Old Ebenezer is making his will at last, and he wants one more look at all his descendents before picking his main beneficiary. Eccentric uncles, outrageous aunts, cussing cousins and a few obnoxious in-laws are gathered at a guest ranch for the first family reunion in forty years. Mix a bit of brotherly loathing and some seething sisters-in-law with plenty of plain old greed, and one or more of them will not survive the weekend. Your narrator might be a family member or an outsider, a do-gooding sleuth or a villain in mild-mannered disguise. Surprise us. Who dies, how, and why?
Head for Business
by Sherry Wilson McEwen
All Rights Reserved
by Sherry Wilson McEwen
All Rights Reserved
A spasm of pain shot through me. I gritted my teeth and looked out the big picture windows at the Cypress Hills. The great room of the Bar None Guest Ranch easily held all my estranged relatives-my older brother Silas, younger brother Harold, their wives and miscellaneous grown children-as well as my lawyer and my personal nurse. Only when I had the stabbing pain under control did I turn back to the assembled group.
Harold waved a dirty and crumpled piece of paper. "What'd you say, Ebeneezer? Winner takes all." Following my careful co-ordinates and map, Harold had managed to pull a metal container out of the roots of a twisted pine. Inside was the first page of my will, which Harold now held up in triumph.
Silas's beefy face turned red. "What kind of contest d'you call that?" He groaned and nursed his arm. "Sending us racing over the prairie horseback ... white-water rafting down a river for gawd's sake ... then wandering around in the back woods with the bears, grubbing for a blasted piece of paper. You trying to kill us?"
The thought had crossed my mind. If my useless brothers and their scruffy offspring hadn't survived the test I'd set them, it was no loss to the world. "You haven't changed a bit, Silas. Still a poor sport."
My sister-in-law Dora's shrill shot through the room like a dentist's drill. "Well somebody cheated." She shot a venomous look at Harold. "Besides, Silas didn't have enough time to learn that fancy GPS gizmo of yours."
I shifted in my wheelchair. "Seems fitting that my beneficiary learn how to use the device that made the family business a success."
Harold's wife Gwen snorted. "You were handed the business on a platter. Why your father chose to leave it all to you with nothing for Harold or Silas . . ."
I swivelled my head in her direction. Hard to believe she'd once been the belle of the Mount Royal debutantes. The only remnant of her beauty was the same musky perfume she'd used back then. "It was an obvious choice, my dear. Father recognized me as the son with enough brains and guts to build a small electronics company into the leading corporation it is today-which I accomplished with my GPS invention."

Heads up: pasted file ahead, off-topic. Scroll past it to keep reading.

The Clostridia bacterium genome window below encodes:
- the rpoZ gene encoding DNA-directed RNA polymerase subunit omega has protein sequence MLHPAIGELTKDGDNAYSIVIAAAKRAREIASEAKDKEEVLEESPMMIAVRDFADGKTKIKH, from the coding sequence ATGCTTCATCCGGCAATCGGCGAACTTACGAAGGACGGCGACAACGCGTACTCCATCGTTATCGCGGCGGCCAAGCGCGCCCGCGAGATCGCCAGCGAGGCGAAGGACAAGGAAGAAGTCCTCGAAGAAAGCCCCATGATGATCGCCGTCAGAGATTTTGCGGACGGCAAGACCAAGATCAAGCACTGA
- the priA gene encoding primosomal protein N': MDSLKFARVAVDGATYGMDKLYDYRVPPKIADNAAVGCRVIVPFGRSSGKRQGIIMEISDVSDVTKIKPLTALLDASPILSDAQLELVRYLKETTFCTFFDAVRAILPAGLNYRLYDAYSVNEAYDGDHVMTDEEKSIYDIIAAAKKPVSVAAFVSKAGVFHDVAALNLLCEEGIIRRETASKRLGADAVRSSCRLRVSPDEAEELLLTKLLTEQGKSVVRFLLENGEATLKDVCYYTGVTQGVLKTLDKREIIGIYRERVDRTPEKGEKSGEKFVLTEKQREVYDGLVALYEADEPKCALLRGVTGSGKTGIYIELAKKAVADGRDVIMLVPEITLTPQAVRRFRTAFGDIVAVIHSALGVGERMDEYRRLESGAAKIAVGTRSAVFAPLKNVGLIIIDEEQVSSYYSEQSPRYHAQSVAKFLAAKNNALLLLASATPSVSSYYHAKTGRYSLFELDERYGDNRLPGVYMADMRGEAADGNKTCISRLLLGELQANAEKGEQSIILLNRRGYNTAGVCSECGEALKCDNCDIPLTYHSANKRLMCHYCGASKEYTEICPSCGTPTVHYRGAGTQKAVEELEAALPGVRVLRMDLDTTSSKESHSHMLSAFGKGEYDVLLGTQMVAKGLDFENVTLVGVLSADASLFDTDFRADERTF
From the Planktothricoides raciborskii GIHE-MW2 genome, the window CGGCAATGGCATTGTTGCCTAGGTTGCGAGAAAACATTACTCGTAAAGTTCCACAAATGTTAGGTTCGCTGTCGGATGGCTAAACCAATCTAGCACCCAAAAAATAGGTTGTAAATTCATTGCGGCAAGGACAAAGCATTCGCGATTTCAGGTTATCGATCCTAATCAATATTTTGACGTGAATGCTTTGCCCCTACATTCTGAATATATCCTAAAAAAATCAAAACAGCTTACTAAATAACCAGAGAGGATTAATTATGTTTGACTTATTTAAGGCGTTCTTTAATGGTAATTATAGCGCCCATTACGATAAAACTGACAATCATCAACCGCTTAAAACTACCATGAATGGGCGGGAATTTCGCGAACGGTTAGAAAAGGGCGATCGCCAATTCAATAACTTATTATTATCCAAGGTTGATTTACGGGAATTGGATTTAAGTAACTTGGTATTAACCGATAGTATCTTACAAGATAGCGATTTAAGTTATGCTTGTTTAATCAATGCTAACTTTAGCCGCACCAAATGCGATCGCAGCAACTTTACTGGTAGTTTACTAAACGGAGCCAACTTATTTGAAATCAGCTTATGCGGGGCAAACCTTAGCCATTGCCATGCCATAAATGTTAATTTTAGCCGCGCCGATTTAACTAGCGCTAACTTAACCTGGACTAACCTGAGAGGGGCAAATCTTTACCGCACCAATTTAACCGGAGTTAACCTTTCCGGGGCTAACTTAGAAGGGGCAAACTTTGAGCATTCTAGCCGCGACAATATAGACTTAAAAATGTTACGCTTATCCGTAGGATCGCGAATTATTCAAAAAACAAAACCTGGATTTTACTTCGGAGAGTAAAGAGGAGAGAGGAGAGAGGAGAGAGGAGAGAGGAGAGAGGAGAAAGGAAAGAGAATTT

I motioned to my lawyer, who stepped forward and cleared his throat. "It's highly unusual, but my client has asked me to read out the contents of his will before his, uh, passing. In essence, he has allotted enough funds for his funeral, death duties, and creditors. The remainder is to be disbursed to the residuary beneficiary-the winner of the race. As it stands, I estimate this amount will amount to roughly, ah, one hundred dollars."
Later that night, after my nurse had settled me in bed, I savoured the eruption that had followed the lawyer's reading. Disbelief, outrage, shock and anger. I smiled in the dark. All the elements needed to stir up old resentments that had been simmering for forty years. The group reaction only confirmed my opinion-none of them had a head for business. Otherwise they'd have understood about the economy, high research and development costs, overextended credit, and eventual bankruptcy. Weaklings, all of them. Yet even I had a weakness-my penchant for TV reality shows. The Amazing Race had given me the idea for pitting my brothers and their families against each other in a survival of the fittest, winner take all. The joke was there wasn't much to take.
The house was quiet and dark. When the door to my room opened I could see a shadowy figure in the doorway. I lay still. The shadow slipped across the room, drawing nearer. There was a clunk followed by a muffled oath. The person, en route to the bed, had met up with the wheelchair. I smothered a laugh. Even as murderers my relatives were inept. As the figure bent over me, I caught the faint musky scent-the same perfume she'd used four decades ago during our secret affair. Gwen hadn't been too happy when I ended it. Her hurried marriage to Harold was just in time for the child that came along nine months later. I never believed her claim it was mine.
I wondered if they'd drawn straws and she'd won. Through my lowered lids I could see the pillow in her hands. Even a woman should be able to smother a feeble old man. As death neared I congratulated myself on my scheme. No lingering final months of pain and medication for me. I had brokered the last and best deal of my life.